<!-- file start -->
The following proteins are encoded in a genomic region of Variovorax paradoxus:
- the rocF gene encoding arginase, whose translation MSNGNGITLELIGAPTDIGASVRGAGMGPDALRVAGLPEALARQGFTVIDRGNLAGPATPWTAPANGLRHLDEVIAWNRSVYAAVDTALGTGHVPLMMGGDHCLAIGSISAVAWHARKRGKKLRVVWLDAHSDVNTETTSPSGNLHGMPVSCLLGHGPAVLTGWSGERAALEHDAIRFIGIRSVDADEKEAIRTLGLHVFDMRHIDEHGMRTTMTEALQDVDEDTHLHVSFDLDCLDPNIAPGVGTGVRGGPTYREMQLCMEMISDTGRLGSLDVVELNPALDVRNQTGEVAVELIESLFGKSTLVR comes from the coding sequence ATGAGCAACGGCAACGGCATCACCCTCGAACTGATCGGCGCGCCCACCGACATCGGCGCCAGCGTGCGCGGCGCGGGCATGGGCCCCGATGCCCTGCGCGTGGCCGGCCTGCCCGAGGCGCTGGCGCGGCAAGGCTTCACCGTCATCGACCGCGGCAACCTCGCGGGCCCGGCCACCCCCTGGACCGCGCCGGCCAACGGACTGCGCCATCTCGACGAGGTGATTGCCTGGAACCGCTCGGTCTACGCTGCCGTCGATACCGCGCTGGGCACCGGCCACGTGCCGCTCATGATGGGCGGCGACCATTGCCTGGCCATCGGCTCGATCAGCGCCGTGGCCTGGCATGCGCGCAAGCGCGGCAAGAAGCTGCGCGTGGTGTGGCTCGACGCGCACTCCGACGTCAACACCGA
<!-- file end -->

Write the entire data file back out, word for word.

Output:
The following proteins are encoded in a genomic region of Variovorax paradoxus:
- the rocF gene encoding arginase, whose translation MSNGNGITLELIGAPTDIGASVRGAGMGPDALRVAGLPEALARQGFTVIDRGNLAGPATPWTAPANGLRHLDEVIAWNRSVYAAVDTALGTGHVPLMMGGDHCLAIGSISAVAWHARKRGKKLRVVWLDAHSDVNTETTSPSGNLHGMPVSCLLGHGPAVLTGWSGERAALEHDAIRFIGIRSVDADEKEAIRTLGLHVFDMRHIDEHGMRTTMTEALQDVDEDTHLHVSFDLDCLDPNIAPGVGTGVRGGPTYREMQLCMEMISDTGRLGSLDVVELNPALDVRNQTGEVAVELIESLFGKSTLVR comes from the coding sequence ATGAGCAACGGCAACGGCATCACCCTCGAACTGATCGGCGCGCCCACCGACATCGGCGCCAGCGTGCGCGGCGCGGGCATGGGCCCCGATGCCCTGCGCGTGGCCGGCCTGCCCGAGGCGCTGGCGCGGCAAGGCTTCACCGTCATCGACCGCGGCAACCTCGCGGGCCCGGCCACCCCCTGGACCGCGCCGGCCAACGGACTGCGCCATCTCGACGAGGTGATTGCCTGGAACCGCTCGGTCTACGCTGCCGTCGATACCGCGCTGGGCACCGGCCACGTGCCGCTCATGATGGGCGGCGACCATTGCCTGGCCATCGGCTCGATCAGCGCCGTGGCCTGGCATGCGCGCAAGCGCGGCAAGAAGCTGCGCGTGGTGTGGCTCGACGCGCACTCCGACGTCAACACCGA